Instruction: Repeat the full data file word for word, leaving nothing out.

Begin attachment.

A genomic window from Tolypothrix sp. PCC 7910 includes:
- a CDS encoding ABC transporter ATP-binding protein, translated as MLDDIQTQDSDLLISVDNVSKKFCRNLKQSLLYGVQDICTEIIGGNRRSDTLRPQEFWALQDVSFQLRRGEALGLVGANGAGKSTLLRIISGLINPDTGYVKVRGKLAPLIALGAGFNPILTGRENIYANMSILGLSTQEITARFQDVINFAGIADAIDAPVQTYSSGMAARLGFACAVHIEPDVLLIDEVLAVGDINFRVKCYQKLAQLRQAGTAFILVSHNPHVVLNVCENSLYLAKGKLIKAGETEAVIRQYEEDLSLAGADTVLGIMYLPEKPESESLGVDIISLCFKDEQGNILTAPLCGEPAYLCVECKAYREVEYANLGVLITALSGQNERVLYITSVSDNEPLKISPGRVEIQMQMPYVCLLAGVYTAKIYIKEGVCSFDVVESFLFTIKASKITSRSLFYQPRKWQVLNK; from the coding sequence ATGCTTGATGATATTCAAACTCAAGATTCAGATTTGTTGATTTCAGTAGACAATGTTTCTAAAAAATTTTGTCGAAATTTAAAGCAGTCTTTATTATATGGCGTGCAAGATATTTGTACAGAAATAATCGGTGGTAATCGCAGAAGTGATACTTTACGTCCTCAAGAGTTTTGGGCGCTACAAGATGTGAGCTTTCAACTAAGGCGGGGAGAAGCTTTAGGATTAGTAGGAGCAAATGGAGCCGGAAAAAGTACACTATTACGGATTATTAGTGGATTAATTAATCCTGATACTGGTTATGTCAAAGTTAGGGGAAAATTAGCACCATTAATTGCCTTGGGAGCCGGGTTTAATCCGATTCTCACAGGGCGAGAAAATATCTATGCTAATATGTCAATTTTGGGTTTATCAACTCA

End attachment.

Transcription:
A genomic window from Tolypothrix sp. PCC 7910 includes:
- a CDS encoding ABC transporter ATP-binding protein, translated as MLDDIQTQDSDLLISVDNVSKKFCRNLKQSLLYGVQDICTEIIGGNRRSDTLRPQEFWALQDVSFQLRRGEALGLVGANGAGKSTLLRIISGLINPDTGYVKVRGKLAPLIALGAGFNPILTGRENIYANMSILGLSTQEITARFQDVINFAGIADAIDAPVQTYSSGMAARLGFACAVHIEPDVLLIDEVLAVGDINFRVKCYQKLAQLRQAGTAFILVSHNPHVVLNVCENSLYLAKGKLIKAGETEAVIRQYEEDLSLAGADTVLGIMYLPEKPESESLGVDIISLCFKDEQGNILTAPLCGEPAYLCVECKAYREVEYANLGVLITALSGQNERVLYITSVSDNEPLKISPGRVEIQMQMPYVCLLAGVYTAKIYIKEGVCSFDVVESFLFTIKASKITSRSLFYQPRKWQVLNK; from the coding sequence ATGCTTGATGATATTCAAACTCAAGATTCAGATTTGTTGATTTCAGTAGACAATGTTTCTAAAAAATTTTGTCGAAATTTAAAGCAGTCTTTATTATATGGCGTGCAAGATATTTGTACAGAAATAATCGGTGGTAATCGCAGAAGTGATACTTTACGTCCTCAAGAGTTTTGGGCGCTACAAGATGTGAGCTTTCAACTAAGGCGGGGAGAAGCTTTAGGATTAGTAGGAGCAAATGGAGCCGGAAAAAGTACACTATTACGGATTATTAGTGGATTAATTAATCCTGATACTGGTTATGTCAAAGTTAGGGGAAAATTAGCACCATTAATTGCCTTGGGAGCCGGGTTTAATCCGATTCTCACAGGGCGAGAAAATATCTATGCTAATATGTCAATTTTGGGTTTATCAACTCA